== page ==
Pick a few questions that spark your interest.

  1. If you’ve read Ivy Lodge, why do you think the author chose to write this second memoir, to follow it up with another memoir? Was there unfinished business she wanted to cover?
  2. The narrator goes through a number of changes as a result of her various trips. If you’ve traveled, do you feel like your trips have changed you at all? If so, how?
  3. Why do you think the narrator has to leave home, her comfort zone, in order to find herself?
  4. If you could go to any of the places mentioned in this memoir, where would you go, if the circumstances were the same as those the narrator writes about?
  5. Which of the circumstances in which the narrator finds herself would be the most challenging for you? Which would you find the easiest to tackle?
  6. Would you have done anything differently if you’d been instructed, for example, to go to Kenya following a terrorist bombing of the US Embassy? Or to go to the Democratic Republic of Congo during a war? How do you draw the line between personal safety and the requirements of one’s job?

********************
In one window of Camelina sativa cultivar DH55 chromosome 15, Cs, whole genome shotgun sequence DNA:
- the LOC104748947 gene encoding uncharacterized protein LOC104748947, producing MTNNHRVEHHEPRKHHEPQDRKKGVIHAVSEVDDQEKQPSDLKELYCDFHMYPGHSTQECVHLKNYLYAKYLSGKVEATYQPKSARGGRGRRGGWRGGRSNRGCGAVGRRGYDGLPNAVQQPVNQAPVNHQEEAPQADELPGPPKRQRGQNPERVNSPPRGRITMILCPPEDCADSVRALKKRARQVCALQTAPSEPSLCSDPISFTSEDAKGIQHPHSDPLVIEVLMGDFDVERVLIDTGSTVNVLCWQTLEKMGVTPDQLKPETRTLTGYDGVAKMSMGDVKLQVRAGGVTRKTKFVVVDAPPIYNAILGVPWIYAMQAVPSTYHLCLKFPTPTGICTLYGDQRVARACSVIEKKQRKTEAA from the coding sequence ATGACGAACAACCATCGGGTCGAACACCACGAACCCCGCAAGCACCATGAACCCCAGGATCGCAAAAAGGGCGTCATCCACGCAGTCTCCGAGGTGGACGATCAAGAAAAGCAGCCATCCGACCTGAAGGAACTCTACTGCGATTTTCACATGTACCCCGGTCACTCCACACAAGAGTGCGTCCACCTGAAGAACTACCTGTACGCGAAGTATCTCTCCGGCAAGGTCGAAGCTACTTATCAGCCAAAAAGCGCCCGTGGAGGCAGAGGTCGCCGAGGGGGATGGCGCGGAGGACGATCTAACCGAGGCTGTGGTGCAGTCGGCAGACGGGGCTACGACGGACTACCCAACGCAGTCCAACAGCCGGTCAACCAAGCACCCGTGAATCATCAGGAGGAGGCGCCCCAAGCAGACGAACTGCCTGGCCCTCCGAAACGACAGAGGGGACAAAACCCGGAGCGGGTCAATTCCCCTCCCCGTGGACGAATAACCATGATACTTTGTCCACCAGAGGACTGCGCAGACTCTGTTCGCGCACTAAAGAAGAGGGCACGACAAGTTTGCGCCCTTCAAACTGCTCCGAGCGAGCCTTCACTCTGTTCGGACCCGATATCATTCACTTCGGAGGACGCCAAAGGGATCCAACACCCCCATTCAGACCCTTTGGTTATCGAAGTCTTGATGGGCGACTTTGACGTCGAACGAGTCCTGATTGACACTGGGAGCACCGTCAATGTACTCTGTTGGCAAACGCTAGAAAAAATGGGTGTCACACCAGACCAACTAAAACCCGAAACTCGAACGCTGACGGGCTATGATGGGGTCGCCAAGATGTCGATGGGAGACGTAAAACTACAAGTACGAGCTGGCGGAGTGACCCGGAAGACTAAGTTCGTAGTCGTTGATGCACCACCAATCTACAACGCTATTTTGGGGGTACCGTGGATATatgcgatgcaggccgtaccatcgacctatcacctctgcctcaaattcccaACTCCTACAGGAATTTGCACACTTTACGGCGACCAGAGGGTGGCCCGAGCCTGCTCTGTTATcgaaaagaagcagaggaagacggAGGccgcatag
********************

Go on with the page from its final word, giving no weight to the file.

7. How much of a difference do you think it makes to travel somewhere when you do/don’t know the language that is spoken there? How does it change the trip?
  8. Do you think being a linguist/translator is an overrated or underrated profession? Do you think IA or machine translations can take the place of flesh and blood people doing the work? Why? Why not?
  9. Have you studied any foreign languages? If so, what were the specific challenges you experienced? Do you think we’re not foreign language-oriented enough in this country, often expecting others to speak English?
  10. What do you think the narrator’s life would have been like if she’d stayed in her hometown? Do you think she would have adjusted to that life, or would she have been forever unhappy? Thoreau said that most people lead lives of quiet desperation? Do you agree with that? If not, why not?